Although there is a split of authority on this issue, we conclude that the decisions of those courts allowing seat belt evidence are more persuasive. The Wisconsin Supreme Court recognized the seat belt defense in 1967. Bentzler v. Braun, 34 Wis.2d 362, 149 N.W.2d 626 (1967). That court discussed the issue thoroughly in its recent decision in Foley v. City of West Allis, 113 Wis.2d 475, 335 N.W.2d 824 (1983).

The seat belt defense is this court's recognition that in light of the frequency of automobile accidents and the extensive injuries they cause, the general availability of seat belts, and the public knowledge that riders and drivers should `buckle up for safety,' those who fail to use available seat belts should be responsible for the incremental harm caused by their failure to wear available seat belts.

Id. at 483-84, 335 N.W.2d at 828. In Foley, the court reasoned that the plaintiff's failure to use seat belts "did not cause the accident, and the conduct was not so wrong that the party should be completely barred from recovery for those injuries caused by the defendant's culpable conduct." Id. at 489, 335 N.W.2d at 831. On the other hand, "the defendant [should] not [be] held liable for incremental injuries the plaintiff could and should have prevented by wearing an available seat belt." Id. at 489, 335 N.W.2d at 830-31.

The Florida Supreme Court adopted the seat belt defense in Insurance Co. of North America v. Pasakarnis, 451 So.2d 447 (1984). The court found that the "seat belt has been proven to afford the occupant of an automobile a means whereby he or she may minimize his or her personal damages prior to occurrence of the accident." Id. at 453. The court held:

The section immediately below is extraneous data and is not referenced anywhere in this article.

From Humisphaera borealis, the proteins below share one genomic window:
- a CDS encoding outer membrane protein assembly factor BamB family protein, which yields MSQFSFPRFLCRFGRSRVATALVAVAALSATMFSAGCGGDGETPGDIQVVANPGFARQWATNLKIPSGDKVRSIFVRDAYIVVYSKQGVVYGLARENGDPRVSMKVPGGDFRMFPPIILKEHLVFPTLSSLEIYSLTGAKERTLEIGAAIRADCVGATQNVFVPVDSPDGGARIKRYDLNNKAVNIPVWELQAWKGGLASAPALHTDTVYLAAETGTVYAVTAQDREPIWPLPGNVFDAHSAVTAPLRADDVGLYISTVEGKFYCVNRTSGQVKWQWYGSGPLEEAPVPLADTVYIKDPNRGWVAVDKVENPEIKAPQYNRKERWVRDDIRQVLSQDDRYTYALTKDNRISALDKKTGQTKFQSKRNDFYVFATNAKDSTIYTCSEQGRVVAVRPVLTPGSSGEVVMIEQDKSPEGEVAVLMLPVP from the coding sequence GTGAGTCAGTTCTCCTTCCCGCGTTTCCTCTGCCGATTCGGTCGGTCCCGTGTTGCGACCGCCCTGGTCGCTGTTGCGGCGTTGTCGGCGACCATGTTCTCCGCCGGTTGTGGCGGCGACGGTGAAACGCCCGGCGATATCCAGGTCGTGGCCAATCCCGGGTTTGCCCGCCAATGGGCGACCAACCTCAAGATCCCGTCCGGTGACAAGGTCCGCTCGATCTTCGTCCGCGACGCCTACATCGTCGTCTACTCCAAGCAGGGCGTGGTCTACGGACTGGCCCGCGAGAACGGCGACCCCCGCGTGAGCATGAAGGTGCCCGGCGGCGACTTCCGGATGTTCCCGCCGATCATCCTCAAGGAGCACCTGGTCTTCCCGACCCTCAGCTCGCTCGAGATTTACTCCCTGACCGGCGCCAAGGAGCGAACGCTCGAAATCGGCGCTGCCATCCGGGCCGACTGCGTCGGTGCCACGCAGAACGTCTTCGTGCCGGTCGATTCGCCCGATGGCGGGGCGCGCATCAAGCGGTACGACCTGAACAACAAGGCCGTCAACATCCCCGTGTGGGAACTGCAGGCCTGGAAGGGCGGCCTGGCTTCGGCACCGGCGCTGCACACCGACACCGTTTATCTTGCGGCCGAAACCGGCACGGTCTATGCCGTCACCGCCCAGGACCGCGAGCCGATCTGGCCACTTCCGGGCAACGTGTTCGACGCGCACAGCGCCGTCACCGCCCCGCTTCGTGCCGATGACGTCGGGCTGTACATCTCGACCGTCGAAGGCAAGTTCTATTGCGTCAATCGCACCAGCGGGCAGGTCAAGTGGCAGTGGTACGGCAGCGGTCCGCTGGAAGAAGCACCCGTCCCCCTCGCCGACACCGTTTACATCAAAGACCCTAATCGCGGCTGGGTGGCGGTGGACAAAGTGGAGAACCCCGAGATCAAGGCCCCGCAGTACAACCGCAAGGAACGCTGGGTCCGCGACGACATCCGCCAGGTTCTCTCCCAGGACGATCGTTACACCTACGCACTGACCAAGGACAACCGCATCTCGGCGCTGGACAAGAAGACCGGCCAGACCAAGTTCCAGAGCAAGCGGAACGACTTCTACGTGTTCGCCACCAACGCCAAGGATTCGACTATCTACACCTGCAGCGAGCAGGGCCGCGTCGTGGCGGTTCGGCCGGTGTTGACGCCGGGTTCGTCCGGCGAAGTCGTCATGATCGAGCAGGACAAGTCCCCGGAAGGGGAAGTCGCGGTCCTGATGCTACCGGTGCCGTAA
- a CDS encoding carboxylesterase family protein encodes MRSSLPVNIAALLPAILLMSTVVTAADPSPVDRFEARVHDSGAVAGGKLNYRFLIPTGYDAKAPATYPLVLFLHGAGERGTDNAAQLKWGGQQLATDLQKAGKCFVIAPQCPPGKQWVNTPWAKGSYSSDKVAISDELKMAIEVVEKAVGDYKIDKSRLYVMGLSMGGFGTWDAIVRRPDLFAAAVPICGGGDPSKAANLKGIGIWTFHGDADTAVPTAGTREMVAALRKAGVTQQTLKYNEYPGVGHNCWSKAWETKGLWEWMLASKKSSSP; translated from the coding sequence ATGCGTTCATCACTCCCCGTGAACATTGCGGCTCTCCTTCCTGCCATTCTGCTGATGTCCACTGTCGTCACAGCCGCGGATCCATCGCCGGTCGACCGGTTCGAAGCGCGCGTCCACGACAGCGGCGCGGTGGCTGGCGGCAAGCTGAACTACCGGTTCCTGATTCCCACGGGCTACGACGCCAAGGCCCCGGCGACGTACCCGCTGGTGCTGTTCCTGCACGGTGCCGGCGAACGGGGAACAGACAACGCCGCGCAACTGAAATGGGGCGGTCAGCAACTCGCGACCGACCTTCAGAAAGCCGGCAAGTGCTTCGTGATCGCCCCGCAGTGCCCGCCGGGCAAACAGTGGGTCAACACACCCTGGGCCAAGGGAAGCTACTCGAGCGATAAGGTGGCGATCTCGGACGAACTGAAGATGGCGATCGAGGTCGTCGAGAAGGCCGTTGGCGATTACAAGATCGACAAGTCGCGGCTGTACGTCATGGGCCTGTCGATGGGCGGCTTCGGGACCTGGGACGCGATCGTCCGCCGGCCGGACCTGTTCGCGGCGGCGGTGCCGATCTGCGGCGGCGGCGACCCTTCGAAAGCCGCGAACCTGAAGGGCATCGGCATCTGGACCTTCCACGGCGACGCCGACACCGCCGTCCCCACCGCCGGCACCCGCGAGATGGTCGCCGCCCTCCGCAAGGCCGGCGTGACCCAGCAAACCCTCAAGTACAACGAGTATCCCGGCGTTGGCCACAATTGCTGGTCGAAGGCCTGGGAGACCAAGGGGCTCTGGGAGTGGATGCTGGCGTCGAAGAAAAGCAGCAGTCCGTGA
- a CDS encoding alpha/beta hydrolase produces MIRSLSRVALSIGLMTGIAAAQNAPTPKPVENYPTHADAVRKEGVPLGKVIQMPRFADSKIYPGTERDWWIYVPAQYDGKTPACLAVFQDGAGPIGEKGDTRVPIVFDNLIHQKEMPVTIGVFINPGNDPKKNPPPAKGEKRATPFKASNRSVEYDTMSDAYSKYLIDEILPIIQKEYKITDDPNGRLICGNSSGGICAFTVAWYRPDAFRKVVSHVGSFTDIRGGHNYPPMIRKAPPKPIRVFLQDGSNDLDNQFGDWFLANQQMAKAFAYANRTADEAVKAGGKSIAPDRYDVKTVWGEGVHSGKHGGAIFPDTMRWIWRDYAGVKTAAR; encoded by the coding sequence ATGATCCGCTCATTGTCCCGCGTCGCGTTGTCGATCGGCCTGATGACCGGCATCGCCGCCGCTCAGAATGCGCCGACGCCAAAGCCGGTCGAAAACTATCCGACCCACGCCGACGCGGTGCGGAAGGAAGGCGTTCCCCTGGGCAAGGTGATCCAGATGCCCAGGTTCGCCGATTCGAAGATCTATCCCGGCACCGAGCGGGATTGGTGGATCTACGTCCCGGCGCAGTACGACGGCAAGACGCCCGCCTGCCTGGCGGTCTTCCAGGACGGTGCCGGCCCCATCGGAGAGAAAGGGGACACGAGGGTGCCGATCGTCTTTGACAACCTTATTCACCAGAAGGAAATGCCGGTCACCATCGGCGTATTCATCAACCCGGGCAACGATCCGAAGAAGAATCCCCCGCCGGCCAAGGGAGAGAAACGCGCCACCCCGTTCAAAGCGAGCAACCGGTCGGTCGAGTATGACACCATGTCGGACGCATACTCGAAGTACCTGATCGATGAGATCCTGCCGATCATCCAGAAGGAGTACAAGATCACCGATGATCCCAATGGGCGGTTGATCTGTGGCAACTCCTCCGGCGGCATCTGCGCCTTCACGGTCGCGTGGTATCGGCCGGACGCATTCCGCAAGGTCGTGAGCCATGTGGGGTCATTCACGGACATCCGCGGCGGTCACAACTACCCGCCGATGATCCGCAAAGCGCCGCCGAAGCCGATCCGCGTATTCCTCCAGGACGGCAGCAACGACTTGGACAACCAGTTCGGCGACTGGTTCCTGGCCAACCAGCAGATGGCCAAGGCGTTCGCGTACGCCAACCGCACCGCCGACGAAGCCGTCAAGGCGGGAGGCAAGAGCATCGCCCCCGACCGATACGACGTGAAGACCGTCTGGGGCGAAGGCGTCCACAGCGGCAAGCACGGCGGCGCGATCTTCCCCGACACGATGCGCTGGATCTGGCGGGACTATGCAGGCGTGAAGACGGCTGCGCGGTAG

In view of the importance of the seat belt as a safety precaution available for a plaintiff's protection, failure to wear it under certain circumstances may be a pertinent factor in deciding whether plaintiff exercised due care for his or her own safety.

Id. We concur with the above rulings.

The Illinois Supreme Court recently rejected the seat belt defense. Clarkson v. Wright. This case was relied upon by the trial court here. The Illinois Legislature adopted a mandatory seat belt law effective July 1, 1985. The Clarkson court reasoned that at the time of the accident there was no duty to wear a seat belt and therefore there was "no authority which imposed on plaintiff the duty to anticipate and guard against defendant's negligence." 108 Ill.2d at 133, 90 Ill. Dec. at 952, 483 N.E.2d at 270.

We are not persuaded that the absence of a mandatory seat belt law in Arizona should be determinative. Contra Thomas v. Henson, 102 N.M. 326, 695 P.2d 476 (1985). As explained above, the victim of a tort has the duty to exercise due care and to act diligently to protect his or her own interests. Therefore, the absence of a mandatory seat belt law in Arizona is not controlling because our ruling is simply applying common law principles requiring the mitigation of damages. The principle that a plaintiff must undertake reasonable measures to protect his own interest is a paradigm judicial principle of historic origins. Ellerman Lines, Ltd. v. The President Harding, 288 F.2d 288, 289-90 (2d Cir. 1961); see generally D. Dobbs, Remedies § 8.9 (1973). Moreover, it is the obligation of the judiciary to tailor and apply the common law as society and technology change. See Kroeger v. Twin Buttes R.R. Co., 13 Ariz. 348, 351-52, 114 P. 553, 554-55 (1911), aff'd on rehearing, 14 Ariz. 269, 127 P. 735 (1912).

Both parties have discussed this subject in connection with the recently enacted Uniform Contribution Among Tortfeasors Act. It provides, among other things:

The defense of contributory negligence or of assumption of risk is in all cases a question of fact and shall at all times be left to the jury. If the jury applies either defense, the claimant's action is not barred, but the full damages shall be reduced in proportion to the relative degree of the claimant's fault which is a proximate cause of the injury or death, if any. . . .